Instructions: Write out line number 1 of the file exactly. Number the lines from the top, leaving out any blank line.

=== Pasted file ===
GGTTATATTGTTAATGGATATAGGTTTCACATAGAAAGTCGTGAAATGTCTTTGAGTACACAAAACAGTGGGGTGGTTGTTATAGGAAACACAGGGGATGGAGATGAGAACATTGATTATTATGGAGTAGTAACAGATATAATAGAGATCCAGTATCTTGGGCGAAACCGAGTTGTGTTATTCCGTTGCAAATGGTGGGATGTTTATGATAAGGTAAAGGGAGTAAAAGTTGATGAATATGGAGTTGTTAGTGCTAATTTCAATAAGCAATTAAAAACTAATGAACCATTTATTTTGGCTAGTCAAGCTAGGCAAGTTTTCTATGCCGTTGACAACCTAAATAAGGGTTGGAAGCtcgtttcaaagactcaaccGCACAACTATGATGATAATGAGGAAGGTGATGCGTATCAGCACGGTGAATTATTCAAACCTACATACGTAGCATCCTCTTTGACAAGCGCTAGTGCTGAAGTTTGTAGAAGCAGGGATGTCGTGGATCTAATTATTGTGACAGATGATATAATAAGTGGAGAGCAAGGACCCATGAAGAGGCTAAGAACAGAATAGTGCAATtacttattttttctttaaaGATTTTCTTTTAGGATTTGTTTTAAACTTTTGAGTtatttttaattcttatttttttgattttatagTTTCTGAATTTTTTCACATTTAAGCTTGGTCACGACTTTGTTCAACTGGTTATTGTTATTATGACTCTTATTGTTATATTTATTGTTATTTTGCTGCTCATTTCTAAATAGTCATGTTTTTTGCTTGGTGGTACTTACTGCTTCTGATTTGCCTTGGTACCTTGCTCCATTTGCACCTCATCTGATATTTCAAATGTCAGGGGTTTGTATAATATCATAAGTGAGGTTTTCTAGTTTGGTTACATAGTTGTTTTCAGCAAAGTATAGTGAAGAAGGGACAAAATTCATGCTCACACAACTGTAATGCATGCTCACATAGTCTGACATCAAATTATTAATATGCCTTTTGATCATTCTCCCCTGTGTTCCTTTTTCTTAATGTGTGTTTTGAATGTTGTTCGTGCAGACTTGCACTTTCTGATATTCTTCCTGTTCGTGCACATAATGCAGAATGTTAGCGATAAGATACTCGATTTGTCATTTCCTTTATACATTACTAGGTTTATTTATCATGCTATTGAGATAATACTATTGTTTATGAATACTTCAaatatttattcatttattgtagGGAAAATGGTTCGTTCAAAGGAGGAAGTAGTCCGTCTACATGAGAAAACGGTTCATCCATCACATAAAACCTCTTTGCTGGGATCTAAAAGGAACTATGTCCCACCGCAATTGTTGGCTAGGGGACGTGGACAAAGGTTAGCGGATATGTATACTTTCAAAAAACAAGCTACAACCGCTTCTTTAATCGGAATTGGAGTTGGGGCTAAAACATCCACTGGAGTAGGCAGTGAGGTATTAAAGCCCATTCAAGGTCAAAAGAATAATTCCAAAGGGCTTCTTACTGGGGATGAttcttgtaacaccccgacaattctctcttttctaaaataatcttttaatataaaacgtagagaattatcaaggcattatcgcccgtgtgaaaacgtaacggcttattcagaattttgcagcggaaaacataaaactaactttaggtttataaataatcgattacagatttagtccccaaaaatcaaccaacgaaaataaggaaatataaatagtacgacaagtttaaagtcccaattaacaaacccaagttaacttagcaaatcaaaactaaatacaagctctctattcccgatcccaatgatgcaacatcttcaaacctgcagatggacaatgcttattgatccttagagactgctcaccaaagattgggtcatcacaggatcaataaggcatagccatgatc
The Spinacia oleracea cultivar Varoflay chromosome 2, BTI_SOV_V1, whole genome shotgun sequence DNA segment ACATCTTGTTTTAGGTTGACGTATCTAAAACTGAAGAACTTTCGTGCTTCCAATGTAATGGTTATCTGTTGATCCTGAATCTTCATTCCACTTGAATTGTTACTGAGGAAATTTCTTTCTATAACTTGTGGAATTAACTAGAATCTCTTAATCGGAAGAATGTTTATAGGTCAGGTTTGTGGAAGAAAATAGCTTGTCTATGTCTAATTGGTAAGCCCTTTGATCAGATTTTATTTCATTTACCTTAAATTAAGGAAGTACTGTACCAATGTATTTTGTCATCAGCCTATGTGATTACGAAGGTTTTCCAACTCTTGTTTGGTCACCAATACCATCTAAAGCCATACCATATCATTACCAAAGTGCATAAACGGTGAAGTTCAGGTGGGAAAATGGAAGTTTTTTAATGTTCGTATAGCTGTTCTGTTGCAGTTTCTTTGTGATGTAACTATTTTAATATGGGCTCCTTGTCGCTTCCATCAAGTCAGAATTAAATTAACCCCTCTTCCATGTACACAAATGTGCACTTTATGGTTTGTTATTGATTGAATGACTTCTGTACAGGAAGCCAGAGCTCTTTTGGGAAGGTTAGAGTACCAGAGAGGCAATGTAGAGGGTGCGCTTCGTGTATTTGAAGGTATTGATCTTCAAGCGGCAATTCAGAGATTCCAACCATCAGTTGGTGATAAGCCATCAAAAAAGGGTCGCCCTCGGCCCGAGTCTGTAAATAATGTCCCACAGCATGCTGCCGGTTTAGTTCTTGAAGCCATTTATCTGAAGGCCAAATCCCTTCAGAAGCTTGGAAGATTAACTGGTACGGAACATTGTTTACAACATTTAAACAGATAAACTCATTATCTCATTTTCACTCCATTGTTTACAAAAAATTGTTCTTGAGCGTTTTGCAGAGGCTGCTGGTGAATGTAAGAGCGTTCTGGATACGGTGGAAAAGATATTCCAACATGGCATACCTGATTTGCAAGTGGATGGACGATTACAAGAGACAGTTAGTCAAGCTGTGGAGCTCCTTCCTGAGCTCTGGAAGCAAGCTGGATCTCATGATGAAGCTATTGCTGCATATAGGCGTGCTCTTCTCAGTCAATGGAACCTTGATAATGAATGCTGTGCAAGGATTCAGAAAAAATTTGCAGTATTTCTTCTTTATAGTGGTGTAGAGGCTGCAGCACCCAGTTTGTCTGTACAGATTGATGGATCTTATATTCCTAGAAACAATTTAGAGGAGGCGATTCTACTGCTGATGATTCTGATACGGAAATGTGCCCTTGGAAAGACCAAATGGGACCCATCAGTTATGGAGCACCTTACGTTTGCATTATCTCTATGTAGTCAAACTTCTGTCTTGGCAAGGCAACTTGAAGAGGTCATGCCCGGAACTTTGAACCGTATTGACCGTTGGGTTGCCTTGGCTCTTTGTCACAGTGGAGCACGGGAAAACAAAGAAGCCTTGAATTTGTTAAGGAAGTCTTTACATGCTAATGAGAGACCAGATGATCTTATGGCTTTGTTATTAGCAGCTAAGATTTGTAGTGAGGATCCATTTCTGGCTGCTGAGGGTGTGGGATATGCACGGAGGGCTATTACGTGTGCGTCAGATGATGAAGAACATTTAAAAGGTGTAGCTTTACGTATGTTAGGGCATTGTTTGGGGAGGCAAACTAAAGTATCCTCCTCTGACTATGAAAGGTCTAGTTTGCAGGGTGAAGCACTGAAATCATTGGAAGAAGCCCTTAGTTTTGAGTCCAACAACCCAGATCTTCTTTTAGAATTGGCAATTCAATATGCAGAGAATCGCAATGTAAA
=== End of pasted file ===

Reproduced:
GGTTATATTGTTAATGGATATAGGTTTCACATAGAAAGTCGTGAAATGTCTTTGAGTACACAAAACAGTGGGGTGGTTGTTATAGGAAACACAGGGGATGGAGATGAGAACATTGATTATTATGGAGTAGTAACAGATATAATAGAGATCCAGTATCTTGGGCGAAACCGAGTTGTGTTATTCCGTTGCAAATGGTGGGATGTTTATGATAAGGTAAAGGGAGTAAAAGTTGATGAATATGGAGTTGTTAGTGCTAATTTCAATAAGCAATTAAAAACTAATGAACCATTTATTTTGGCTAGTCAAGCTAGGCAAGTTTTCTATGCCGTTGACAACCTAAATAAGGGTTGGAAGCtcgtttcaaagactcaaccGCACAACTATGATGATAATGAGGAAGGTGATGCGTATCAGCACGGTGAATTATTCAAACCTACATACGTAGCATCCTCTTTGACAAGCGCTAGTGCTGAAGTTTGTAGAAGCAGGGATGTCGTGGATCTAATTATTGTGACAGATGATATAATAAGTGGAGAGCAAGGACCCATGAAGAGGCTAAGAACAGAATAGTGCAATtacttattttttctttaaaGATTTTCTTTTAGGATTTGTTTTAAACTTTTGAGTtatttttaattcttatttttttgattttatagTTTCTGAATTTTTTCACATTTAAGCTTGGTCACGACTTTGTTCAACTGGTTATTGTTATTATGACTCTTATTGTTATATTTATTGTTATTTTGCTGCTCATTTCTAAATAGTCATGTTTTTTGCTTGGTGGTACTTACTGCTTCTGATTTGCCTTGGTACCTTGCTCCATTTGCACCTCATCTGATATTTCAAATGTCAGGGGTTTGTATAATATCATAAGTGAGGTTTTCTAGTTTGGTTACATAGTTGTTTTCAGCAAAGTATAGTGAAGAAGGGACAAAATTCATGCTCACACAACTGTAATGCATGCTCACATAGTCTGACATCAAATTATTAATATGCCTTTTGATCATTCTCCCCTGTGTTCCTTTTTCTTAATGTGTGTTTTGAATGTTGTTCGTGCAGACTTGCACTTTCTGATATTCTTCCTGTTCGTGCACATAATGCAGAATGTTAGCGATAAGATACTCGATTTGTCATTTCCTTTATACATTACTAGGTTTATTTATCATGCTATTGAGATAATACTATTGTTTATGAATACTTCAaatatttattcatttattgtagGGAAAATGGTTCGTTCAAAGGAGGAAGTAGTCCGTCTACATGAGAAAACGGTTCATCCATCACATAAAACCTCTTTGCTGGGATCTAAAAGGAACTATGTCCCACCGCAATTGTTGGCTAGGGGACGTGGACAAAGGTTAGCGGATATGTATACTTTCAAAAAACAAGCTACAACCGCTTCTTTAATCGGAATTGGAGTTGGGGCTAAAACATCCACTGGAGTAGGCAGTGAGGTATTAAAGCCCATTCAAGGTCAAAAGAATAATTCCAAAGGGCTTCTTACTGGGGATGAttcttgtaacaccccgacaattctctcttttctaaaataatcttttaatataaaacgtagagaattatcaaggcattatcgcccgtgtgaaaacgtaacggcttattcagaattttgcagcggaaaacataaaactaactttaggtttataaataatcgattacagatttagtccccaaaaatcaaccaacgaaaataaggaaatataaatagtacgacaagtttaaagtcccaattaacaaacccaagttaacttagcaaatcaaaactaaatacaagctctctattcccgatcccaatgatgcaacatcttcaaacctgcagatggacaatgcttattgatccttagagactgctcaccaaagattgggtcatcacaggatcaataaggcatagccatgatc